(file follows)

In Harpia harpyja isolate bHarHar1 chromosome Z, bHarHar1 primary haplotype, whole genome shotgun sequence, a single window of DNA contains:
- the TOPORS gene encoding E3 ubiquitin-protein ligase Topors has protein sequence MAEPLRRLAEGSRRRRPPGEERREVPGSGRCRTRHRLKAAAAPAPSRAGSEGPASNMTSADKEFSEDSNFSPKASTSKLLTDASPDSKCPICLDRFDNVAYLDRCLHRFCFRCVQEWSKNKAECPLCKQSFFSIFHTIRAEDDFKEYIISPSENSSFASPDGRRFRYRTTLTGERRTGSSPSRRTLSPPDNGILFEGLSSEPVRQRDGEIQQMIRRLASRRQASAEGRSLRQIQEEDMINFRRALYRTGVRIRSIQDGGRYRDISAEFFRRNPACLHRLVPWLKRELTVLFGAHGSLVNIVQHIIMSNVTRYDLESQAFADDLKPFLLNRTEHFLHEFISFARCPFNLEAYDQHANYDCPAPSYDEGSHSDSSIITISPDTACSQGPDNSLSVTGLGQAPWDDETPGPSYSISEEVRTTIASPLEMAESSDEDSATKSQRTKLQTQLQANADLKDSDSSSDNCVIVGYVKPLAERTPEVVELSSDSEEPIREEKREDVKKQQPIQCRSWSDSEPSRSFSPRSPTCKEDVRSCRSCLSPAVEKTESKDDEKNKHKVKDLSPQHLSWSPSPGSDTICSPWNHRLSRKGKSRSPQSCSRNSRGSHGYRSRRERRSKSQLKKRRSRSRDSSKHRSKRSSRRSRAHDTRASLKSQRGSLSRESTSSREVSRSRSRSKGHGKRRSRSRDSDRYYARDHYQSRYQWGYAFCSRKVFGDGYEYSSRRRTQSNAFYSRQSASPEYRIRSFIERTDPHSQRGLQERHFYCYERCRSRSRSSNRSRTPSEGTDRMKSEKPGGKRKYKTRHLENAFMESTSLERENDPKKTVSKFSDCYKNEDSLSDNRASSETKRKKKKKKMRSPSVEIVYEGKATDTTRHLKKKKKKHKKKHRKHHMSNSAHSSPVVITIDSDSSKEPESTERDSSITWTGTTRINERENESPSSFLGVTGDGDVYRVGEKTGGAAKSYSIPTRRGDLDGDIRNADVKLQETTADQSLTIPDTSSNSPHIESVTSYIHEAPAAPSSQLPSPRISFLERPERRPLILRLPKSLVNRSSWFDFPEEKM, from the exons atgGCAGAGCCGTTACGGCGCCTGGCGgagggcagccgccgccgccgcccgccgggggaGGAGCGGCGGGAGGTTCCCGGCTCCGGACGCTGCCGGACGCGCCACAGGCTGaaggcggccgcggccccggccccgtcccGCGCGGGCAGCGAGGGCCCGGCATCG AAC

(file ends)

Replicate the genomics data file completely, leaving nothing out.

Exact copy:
In Harpia harpyja isolate bHarHar1 chromosome Z, bHarHar1 primary haplotype, whole genome shotgun sequence, a single window of DNA contains:
- the TOPORS gene encoding E3 ubiquitin-protein ligase Topors has protein sequence MAEPLRRLAEGSRRRRPPGEERREVPGSGRCRTRHRLKAAAAPAPSRAGSEGPASNMTSADKEFSEDSNFSPKASTSKLLTDASPDSKCPICLDRFDNVAYLDRCLHRFCFRCVQEWSKNKAECPLCKQSFFSIFHTIRAEDDFKEYIISPSENSSFASPDGRRFRYRTTLTGERRTGSSPSRRTLSPPDNGILFEGLSSEPVRQRDGEIQQMIRRLASRRQASAEGRSLRQIQEEDMINFRRALYRTGVRIRSIQDGGRYRDISAEFFRRNPACLHRLVPWLKRELTVLFGAHGSLVNIVQHIIMSNVTRYDLESQAFADDLKPFLLNRTEHFLHEFISFARCPFNLEAYDQHANYDCPAPSYDEGSHSDSSIITISPDTACSQGPDNSLSVTGLGQAPWDDETPGPSYSISEEVRTTIASPLEMAESSDEDSATKSQRTKLQTQLQANADLKDSDSSSDNCVIVGYVKPLAERTPEVVELSSDSEEPIREEKREDVKKQQPIQCRSWSDSEPSRSFSPRSPTCKEDVRSCRSCLSPAVEKTESKDDEKNKHKVKDLSPQHLSWSPSPGSDTICSPWNHRLSRKGKSRSPQSCSRNSRGSHGYRSRRERRSKSQLKKRRSRSRDSSKHRSKRSSRRSRAHDTRASLKSQRGSLSRESTSSREVSRSRSRSKGHGKRRSRSRDSDRYYARDHYQSRYQWGYAFCSRKVFGDGYEYSSRRRTQSNAFYSRQSASPEYRIRSFIERTDPHSQRGLQERHFYCYERCRSRSRSSNRSRTPSEGTDRMKSEKPGGKRKYKTRHLENAFMESTSLERENDPKKTVSKFSDCYKNEDSLSDNRASSETKRKKKKKKMRSPSVEIVYEGKATDTTRHLKKKKKKHKKKHRKHHMSNSAHSSPVVITIDSDSSKEPESTERDSSITWTGTTRINERENESPSSFLGVTGDGDVYRVGEKTGGAAKSYSIPTRRGDLDGDIRNADVKLQETTADQSLTIPDTSSNSPHIESVTSYIHEAPAAPSSQLPSPRISFLERPERRPLILRLPKSLVNRSSWFDFPEEKM, from the exons atgGCAGAGCCGTTACGGCGCCTGGCGgagggcagccgccgccgccgcccgccgggggaGGAGCGGCGGGAGGTTCCCGGCTCCGGACGCTGCCGGACGCGCCACAGGCTGaaggcggccgcggccccggccccgtcccGCGCGGGCAGCGAGGGCCCGGCATCG AAC